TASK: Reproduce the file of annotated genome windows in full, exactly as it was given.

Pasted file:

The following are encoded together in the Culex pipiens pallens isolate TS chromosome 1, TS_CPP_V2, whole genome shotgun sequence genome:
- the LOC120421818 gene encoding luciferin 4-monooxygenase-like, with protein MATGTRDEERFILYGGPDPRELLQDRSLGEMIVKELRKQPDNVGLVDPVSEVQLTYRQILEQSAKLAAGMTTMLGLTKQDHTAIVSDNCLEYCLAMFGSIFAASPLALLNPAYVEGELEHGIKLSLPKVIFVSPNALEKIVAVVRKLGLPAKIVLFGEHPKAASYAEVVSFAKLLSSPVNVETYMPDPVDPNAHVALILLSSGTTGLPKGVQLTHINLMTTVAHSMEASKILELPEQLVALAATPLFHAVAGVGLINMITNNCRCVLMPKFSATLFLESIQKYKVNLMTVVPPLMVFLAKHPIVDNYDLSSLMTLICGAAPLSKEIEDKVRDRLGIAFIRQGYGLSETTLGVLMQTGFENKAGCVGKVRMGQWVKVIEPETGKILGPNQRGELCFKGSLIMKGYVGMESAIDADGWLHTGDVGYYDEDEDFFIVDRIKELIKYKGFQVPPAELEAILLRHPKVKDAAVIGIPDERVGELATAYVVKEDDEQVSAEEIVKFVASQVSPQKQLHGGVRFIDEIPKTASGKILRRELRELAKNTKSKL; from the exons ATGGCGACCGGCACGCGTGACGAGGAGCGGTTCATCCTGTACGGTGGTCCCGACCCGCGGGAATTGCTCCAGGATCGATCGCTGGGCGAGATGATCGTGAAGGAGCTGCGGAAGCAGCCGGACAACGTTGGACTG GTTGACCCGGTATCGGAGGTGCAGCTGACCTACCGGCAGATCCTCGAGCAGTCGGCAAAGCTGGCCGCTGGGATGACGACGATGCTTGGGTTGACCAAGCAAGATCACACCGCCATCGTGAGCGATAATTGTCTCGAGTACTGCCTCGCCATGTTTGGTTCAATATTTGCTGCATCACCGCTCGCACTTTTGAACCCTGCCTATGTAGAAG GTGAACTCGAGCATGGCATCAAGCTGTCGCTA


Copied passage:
The following are encoded together in the Culex pipiens pallens isolate TS chromosome 1, TS_CPP_V2, whole genome shotgun sequence genome:
- the LOC120421818 gene encoding luciferin 4-monooxygenase-like, with protein MATGTRDEERFILYGGPDPRELLQDRSLGEMIVKELRKQPDNVGLVDPVSEVQLTYRQILEQSAKLAAGMTTMLGLTKQDHTAIVSDNCLEYCLAMFGSIFAASPLALLNPAYVEGELEHGIKLSLPKVIFVSPNALEKIVAVVRKLGLPAKIVLFGEHPKAASYAEVVSFAKLLSSPVNVETYMPDPVDPNAHVALILLSSGTTGLPKGVQLTHINLMTTVAHSMEASKILELPEQLVALAATPLFHAVAGVGLINMITNNCRCVLMPKFSATLFLESIQKYKVNLMTVVPPLMVFLAKHPIVDNYDLSSLMTLICGAAPLSKEIEDKVRDRLGIAFIRQGYGLSETTLGVLMQTGFENKAGCVGKVRMGQWVKVIEPETGKILGPNQRGELCFKGSLIMKGYVGMESAIDADGWLHTGDVGYYDEDEDFFIVDRIKELIKYKGFQVPPAELEAILLRHPKVKDAAVIGIPDERVGELATAYVVKEDDEQVSAEEIVKFVASQVSPQKQLHGGVRFIDEIPKTASGKILRRELRELAKNTKSKL; from the exons ATGGCGACCGGCACGCGTGACGAGGAGCGGTTCATCCTGTACGGTGGTCCCGACCCGCGGGAATTGCTCCAGGATCGATCGCTGGGCGAGATGATCGTGAAGGAGCTGCGGAAGCAGCCGGACAACGTTGGACTG GTTGACCCGGTATCGGAGGTGCAGCTGACCTACCGGCAGATCCTCGAGCAGTCGGCAAAGCTGGCCGCTGGGATGACGACGATGCTTGGGTTGACCAAGCAAGATCACACCGCCATCGTGAGCGATAATTGTCTCGAGTACTGCCTCGCCATGTTTGGTTCAATATTTGCTGCATCACCGCTCGCACTTTTGAACCCTGCCTATGTAGAAG GTGAACTCGAGCATGGCATCAAGCTGTCGCTA